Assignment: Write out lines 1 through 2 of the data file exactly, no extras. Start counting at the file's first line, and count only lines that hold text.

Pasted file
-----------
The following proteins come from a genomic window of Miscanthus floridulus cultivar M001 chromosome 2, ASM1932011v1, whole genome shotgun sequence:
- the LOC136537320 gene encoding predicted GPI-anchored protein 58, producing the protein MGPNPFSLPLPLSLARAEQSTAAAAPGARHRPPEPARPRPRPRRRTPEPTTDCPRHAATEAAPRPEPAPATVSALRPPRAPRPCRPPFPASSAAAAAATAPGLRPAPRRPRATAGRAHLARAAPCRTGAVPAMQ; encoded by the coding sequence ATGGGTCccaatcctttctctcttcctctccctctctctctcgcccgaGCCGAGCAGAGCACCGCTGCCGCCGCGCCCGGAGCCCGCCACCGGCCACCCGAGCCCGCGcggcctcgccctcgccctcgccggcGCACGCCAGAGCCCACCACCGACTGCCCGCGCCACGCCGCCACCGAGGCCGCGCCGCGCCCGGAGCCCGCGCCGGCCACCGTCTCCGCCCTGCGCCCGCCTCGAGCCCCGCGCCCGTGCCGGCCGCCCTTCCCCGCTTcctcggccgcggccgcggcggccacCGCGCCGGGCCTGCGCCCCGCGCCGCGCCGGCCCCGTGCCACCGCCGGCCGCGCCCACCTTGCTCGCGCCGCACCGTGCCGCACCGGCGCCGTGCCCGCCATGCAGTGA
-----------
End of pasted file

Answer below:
The following proteins come from a genomic window of Miscanthus floridulus cultivar M001 chromosome 2, ASM1932011v1, whole genome shotgun sequence:
- the LOC136537320 gene encoding predicted GPI-anchored protein 58, producing the protein MGPNPFSLPLPLSLARAEQSTAAAAPGARHRPPEPARPRPRPRRRTPEPTTDCPRHAATEAAPRPEPAPATVSALRPPRAPRPCRPPFPASSAAAAAATAPGLRPAPRRPRATAGRAHLARAAPCRTGAVPAMQ; encoded by the coding sequence ATGGGTCccaatcctttctctcttcctctccctctctctctcgcccgaGCCGAGCAGAGCACCGCTGCCGCCGCGCCCGGAGCCCGCCACCGGCCACCCGAGCCCGCGcggcctcgccctcgccctcgccggcGCACGCCAGAGCCCACCACCGACTGCCCGCGCCACGCCGCCACCGAGGCCGCGCCGCGCCCGGAGCCCGCGCCGGCCACCGTCTCCGCCCTGCGCCCGCCTCGAGCCCCGCGCCCGTGCCGGCCGCCCTTCCCCGCTTcctcggccgcggccgcggcggccacCGCGCCGGGCCTGCGCCCCGCGCCGCGCCGGCCCCGTGCCACCGCCGGCCGCGCCCACCTTGCTCGCGCCGCACCGTGCCGCACCGGCGCCGTGCCCGCCATGCAGTGA